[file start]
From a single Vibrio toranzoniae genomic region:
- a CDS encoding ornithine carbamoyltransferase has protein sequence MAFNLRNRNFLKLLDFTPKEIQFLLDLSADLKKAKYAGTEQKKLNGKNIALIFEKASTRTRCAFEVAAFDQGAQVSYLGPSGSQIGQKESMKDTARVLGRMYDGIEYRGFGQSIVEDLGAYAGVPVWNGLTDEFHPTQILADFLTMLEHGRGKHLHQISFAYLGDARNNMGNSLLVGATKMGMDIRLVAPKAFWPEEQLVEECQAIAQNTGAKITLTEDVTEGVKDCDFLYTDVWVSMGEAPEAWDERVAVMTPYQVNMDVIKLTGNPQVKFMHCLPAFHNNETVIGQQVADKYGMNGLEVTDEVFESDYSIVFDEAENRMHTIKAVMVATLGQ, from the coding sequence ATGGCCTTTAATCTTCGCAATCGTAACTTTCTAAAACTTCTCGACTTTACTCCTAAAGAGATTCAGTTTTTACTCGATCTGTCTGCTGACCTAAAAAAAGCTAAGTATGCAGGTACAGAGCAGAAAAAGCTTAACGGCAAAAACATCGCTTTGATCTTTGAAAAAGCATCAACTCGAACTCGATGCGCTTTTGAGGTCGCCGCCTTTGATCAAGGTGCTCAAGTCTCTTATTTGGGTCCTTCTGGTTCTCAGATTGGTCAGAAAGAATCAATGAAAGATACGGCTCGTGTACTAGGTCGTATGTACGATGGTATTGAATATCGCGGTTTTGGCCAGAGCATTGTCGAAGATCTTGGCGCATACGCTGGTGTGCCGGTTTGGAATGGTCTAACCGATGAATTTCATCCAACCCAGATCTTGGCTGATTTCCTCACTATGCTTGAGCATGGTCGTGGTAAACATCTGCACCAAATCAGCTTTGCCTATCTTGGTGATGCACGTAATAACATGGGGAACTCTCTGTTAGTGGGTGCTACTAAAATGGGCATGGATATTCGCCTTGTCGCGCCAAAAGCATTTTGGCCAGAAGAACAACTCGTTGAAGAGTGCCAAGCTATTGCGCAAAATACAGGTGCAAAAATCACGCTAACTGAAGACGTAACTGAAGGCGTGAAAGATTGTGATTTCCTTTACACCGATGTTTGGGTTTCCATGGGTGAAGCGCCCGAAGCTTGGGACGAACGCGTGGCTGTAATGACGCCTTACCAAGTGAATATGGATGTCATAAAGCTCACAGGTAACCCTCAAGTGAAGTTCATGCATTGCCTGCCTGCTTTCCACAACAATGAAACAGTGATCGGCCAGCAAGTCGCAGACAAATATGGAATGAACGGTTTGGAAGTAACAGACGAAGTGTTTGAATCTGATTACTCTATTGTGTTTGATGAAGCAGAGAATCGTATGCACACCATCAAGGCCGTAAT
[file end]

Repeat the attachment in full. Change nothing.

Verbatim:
From a single Vibrio toranzoniae genomic region:
- a CDS encoding ornithine carbamoyltransferase has protein sequence MAFNLRNRNFLKLLDFTPKEIQFLLDLSADLKKAKYAGTEQKKLNGKNIALIFEKASTRTRCAFEVAAFDQGAQVSYLGPSGSQIGQKESMKDTARVLGRMYDGIEYRGFGQSIVEDLGAYAGVPVWNGLTDEFHPTQILADFLTMLEHGRGKHLHQISFAYLGDARNNMGNSLLVGATKMGMDIRLVAPKAFWPEEQLVEECQAIAQNTGAKITLTEDVTEGVKDCDFLYTDVWVSMGEAPEAWDERVAVMTPYQVNMDVIKLTGNPQVKFMHCLPAFHNNETVIGQQVADKYGMNGLEVTDEVFESDYSIVFDEAENRMHTIKAVMVATLGQ, from the coding sequence ATGGCCTTTAATCTTCGCAATCGTAACTTTCTAAAACTTCTCGACTTTACTCCTAAAGAGATTCAGTTTTTACTCGATCTGTCTGCTGACCTAAAAAAAGCTAAGTATGCAGGTACAGAGCAGAAAAAGCTTAACGGCAAAAACATCGCTTTGATCTTTGAAAAAGCATCAACTCGAACTCGATGCGCTTTTGAGGTCGCCGCCTTTGATCAAGGTGCTCAAGTCTCTTATTTGGGTCCTTCTGGTTCTCAGATTGGTCAGAAAGAATCAATGAAAGATACGGCTCGTGTACTAGGTCGTATGTACGATGGTATTGAATATCGCGGTTTTGGCCAGAGCATTGTCGAAGATCTTGGCGCATACGCTGGTGTGCCGGTTTGGAATGGTCTAACCGATGAATTTCATCCAACCCAGATCTTGGCTGATTTCCTCACTATGCTTGAGCATGGTCGTGGTAAACATCTGCACCAAATCAGCTTTGCCTATCTTGGTGATGCACGTAATAACATGGGGAACTCTCTGTTAGTGGGTGCTACTAAAATGGGCATGGATATTCGCCTTGTCGCGCCAAAAGCATTTTGGCCAGAAGAACAACTCGTTGAAGAGTGCCAAGCTATTGCGCAAAATACAGGTGCAAAAATCACGCTAACTGAAGACGTAACTGAAGGCGTGAAAGATTGTGATTTCCTTTACACCGATGTTTGGGTTTCCATGGGTGAAGCGCCCGAAGCTTGGGACGAACGCGTGGCTGTAATGACGCCTTACCAAGTGAATATGGATGTCATAAAGCTCACAGGTAACCCTCAAGTGAAGTTCATGCATTGCCTGCCTGCTTTCCACAACAATGAAACAGTGATCGGCCAGCAAGTCGCAGACAAATATGGAATGAACGGTTTGGAAGTAACAGACGAAGTGTTTGAATCTGATTACTCTATTGTGTTTGATGAAGCAGAGAATCGTATGCACACCATCAAGGCCGTAAT